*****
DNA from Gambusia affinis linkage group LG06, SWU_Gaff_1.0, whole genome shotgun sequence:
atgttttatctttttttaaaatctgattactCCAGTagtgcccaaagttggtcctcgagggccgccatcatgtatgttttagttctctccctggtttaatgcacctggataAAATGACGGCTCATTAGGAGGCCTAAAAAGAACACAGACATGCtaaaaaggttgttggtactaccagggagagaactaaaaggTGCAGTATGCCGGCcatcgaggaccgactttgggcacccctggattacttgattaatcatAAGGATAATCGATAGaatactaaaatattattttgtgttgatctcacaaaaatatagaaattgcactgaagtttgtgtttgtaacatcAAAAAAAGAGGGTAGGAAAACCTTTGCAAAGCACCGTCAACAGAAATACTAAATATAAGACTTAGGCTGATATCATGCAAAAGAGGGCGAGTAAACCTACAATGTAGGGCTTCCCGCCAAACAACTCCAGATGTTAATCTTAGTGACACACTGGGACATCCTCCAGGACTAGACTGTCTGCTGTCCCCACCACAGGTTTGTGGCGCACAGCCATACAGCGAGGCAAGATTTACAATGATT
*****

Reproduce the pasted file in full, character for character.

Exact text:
DNA from Gambusia affinis linkage group LG06, SWU_Gaff_1.0, whole genome shotgun sequence:
atgttttatctttttttaaaatctgattactCCAGTagtgcccaaagttggtcctcgagggccgccatcatgtatgttttagttctctccctggtttaatgcacctggataAAATGACGGCTCATTAGGAGGCCTAAAAAGAACACAGACATGCtaaaaaggttgttggtactaccagggagagaactaaaaggTGCAGTATGCCGGCcatcgaggaccgactttgggcacccctggattacttgattaatcatAAGGATAATCGATAGaatactaaaatattattttgtgttgatctcacaaaaatatagaaattgcactgaagtttgtgtttgtaacatcAAAAAAAGAGGGTAGGAAAACCTTTGCAAAGCACCGTCAACAGAAATACTAAATATAAGACTTAGGCTGATATCATGCAAAAGAGGGCGAGTAAACCTACAATGTAGGGCTTCCCGCCAAACAACTCCAGATGTTAATCTTAGTGACACACTGGGACATCCTCCAGGACTAGACTGTCTGCTGTCCCCACCACAGGTTTGTGGCGCACAGCCATACAGCGAGGCAAGATTTACAATGATT